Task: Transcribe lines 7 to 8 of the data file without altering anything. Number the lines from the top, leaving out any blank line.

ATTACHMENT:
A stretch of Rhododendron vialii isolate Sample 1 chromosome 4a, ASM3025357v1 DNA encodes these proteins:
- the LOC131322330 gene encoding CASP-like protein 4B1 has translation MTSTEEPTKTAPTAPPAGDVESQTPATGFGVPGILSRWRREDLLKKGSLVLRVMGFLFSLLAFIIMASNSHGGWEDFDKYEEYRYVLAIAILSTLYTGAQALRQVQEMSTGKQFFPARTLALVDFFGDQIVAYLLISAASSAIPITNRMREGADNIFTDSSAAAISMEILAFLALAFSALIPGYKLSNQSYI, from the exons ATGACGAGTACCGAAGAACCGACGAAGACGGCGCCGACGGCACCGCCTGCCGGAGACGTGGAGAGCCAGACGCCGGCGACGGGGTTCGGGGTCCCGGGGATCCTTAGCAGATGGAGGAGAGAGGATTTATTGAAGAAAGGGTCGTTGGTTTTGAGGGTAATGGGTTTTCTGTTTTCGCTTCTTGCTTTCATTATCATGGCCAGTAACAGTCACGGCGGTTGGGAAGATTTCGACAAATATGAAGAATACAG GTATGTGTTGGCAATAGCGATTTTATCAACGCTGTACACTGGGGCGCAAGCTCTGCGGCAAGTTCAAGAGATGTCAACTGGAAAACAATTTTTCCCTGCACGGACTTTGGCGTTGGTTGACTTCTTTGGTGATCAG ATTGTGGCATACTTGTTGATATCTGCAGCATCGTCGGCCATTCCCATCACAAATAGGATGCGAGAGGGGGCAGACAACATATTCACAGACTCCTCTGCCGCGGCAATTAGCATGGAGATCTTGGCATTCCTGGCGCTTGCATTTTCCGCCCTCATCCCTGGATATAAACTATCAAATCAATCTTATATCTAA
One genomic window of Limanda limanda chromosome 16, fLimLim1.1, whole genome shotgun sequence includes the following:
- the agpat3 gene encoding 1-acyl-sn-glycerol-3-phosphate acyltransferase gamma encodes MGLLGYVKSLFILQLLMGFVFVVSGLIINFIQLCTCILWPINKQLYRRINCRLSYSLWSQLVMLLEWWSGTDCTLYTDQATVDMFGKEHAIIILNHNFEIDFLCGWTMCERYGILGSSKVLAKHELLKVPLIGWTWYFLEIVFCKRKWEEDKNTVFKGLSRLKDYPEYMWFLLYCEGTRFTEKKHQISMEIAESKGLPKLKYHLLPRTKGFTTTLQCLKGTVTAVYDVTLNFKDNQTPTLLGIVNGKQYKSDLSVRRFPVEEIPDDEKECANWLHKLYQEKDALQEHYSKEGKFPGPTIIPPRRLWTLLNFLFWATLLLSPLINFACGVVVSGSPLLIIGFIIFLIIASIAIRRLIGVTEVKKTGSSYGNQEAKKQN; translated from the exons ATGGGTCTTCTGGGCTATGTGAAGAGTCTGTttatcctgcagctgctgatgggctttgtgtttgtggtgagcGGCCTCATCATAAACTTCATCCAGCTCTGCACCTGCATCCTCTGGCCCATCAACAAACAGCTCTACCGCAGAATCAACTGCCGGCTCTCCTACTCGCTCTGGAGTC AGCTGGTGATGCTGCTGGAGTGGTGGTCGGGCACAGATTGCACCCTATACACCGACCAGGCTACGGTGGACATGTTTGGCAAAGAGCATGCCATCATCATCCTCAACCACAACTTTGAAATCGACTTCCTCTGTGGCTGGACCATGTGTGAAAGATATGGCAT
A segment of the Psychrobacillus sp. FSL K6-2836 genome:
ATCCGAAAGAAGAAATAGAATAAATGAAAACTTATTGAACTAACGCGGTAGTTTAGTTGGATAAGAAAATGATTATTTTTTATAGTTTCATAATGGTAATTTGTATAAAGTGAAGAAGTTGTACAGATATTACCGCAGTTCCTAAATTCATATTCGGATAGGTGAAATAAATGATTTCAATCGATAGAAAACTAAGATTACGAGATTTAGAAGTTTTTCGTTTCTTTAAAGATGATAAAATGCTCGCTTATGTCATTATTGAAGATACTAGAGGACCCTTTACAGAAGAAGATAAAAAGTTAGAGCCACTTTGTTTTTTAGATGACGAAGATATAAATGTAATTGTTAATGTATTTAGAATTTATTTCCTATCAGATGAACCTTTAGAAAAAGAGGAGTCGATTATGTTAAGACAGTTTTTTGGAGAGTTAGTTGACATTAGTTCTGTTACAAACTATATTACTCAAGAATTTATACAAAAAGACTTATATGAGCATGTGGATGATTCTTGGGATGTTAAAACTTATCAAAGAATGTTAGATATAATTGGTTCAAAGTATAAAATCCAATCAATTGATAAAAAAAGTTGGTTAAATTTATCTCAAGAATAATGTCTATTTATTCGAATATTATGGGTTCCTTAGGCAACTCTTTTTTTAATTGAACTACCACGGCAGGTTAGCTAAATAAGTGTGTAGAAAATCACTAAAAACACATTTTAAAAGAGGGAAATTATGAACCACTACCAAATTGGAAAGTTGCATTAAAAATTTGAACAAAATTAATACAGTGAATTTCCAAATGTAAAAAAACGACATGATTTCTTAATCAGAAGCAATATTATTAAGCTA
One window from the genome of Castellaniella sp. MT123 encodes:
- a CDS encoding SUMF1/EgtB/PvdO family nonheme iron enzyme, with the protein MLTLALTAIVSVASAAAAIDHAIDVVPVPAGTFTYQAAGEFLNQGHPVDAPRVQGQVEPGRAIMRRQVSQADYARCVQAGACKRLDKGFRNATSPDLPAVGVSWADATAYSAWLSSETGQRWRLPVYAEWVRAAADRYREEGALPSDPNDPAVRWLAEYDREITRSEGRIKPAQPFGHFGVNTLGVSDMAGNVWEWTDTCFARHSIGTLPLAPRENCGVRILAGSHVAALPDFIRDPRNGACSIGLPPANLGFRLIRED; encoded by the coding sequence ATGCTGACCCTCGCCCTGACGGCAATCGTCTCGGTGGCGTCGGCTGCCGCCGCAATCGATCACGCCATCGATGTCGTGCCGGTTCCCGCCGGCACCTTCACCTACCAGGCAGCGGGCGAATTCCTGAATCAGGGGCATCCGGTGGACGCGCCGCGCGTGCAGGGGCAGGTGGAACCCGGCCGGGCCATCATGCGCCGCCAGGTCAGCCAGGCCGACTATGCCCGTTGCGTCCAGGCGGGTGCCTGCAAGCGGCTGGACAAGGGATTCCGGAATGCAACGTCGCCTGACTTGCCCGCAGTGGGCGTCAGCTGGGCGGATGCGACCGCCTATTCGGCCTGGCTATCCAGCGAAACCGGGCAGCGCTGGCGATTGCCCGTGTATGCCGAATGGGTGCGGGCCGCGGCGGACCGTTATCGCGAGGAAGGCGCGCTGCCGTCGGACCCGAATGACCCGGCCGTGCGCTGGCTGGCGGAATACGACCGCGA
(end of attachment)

One window from the genome of Castellaniella sp. MT123 encodes:
- a CDS encoding SUMF1/EgtB/PvdO family nonheme iron enzyme, with the protein MLTLALTAIVSVASAAAAIDHAIDVVPVPAGTFTYQAAGEFLNQGHPVDAPRVQGQVEPGRAIMRRQVSQADYARCVQAGACKRLDKGFRNATSPDLPAVGVSWADATAYSAWLSSETGQRWRLPVYAEWVRAAADRYREEGALPSDPNDPAVRWLAEYDREITRSEGRIKPAQPFGHFGVNTLGVSDMAGNVWEWTDTCFARHSIGTLPLAPRENCGVRILAGSHVAALPDFIRDPRNGACSIGLPPANLGFRLIRED; encoded by the coding sequence ATGCTGACCCTCGCCCTGACGGCAATCGTCTCGGTGGCGTCGGCTGCCGCCGCAATCGATCACGCCATCGATGTCGTGCCGGTTCCCGCCGGCACCTTCACCTACCAGGCAGCGGGCGAATTCCTGAATCAGGGGCATCCGGTGGACGCGCCGCGCGTGCAGGGGCAGGTGGAACCCGGCCGGGCCATCATGCGCCGCCAGGTCAGCCAGGCCGACTATGCCCGTTGCGTCCAGGCGGGTGCCTGCAAGCGGCTGGACAAGGGATTCCGGAATGCAACGTCGCCTGACTTGCCCGCAGTGGGCGTCAGCTGGGCGGATGCGACCGCCTATTCGGCCTGGCTATCCAGCGAAACCGGGCAGCGCTGGCGATTGCCCGTGTATGCCGAATGGGTGCGGGCCGCGGCGGACCGTTATCGCGAGGAAGGCGCGCTGCCGTCGGACCCGAATGACCCGGCCGTGCGCTGGCTGGCGGAATACGACCGCGA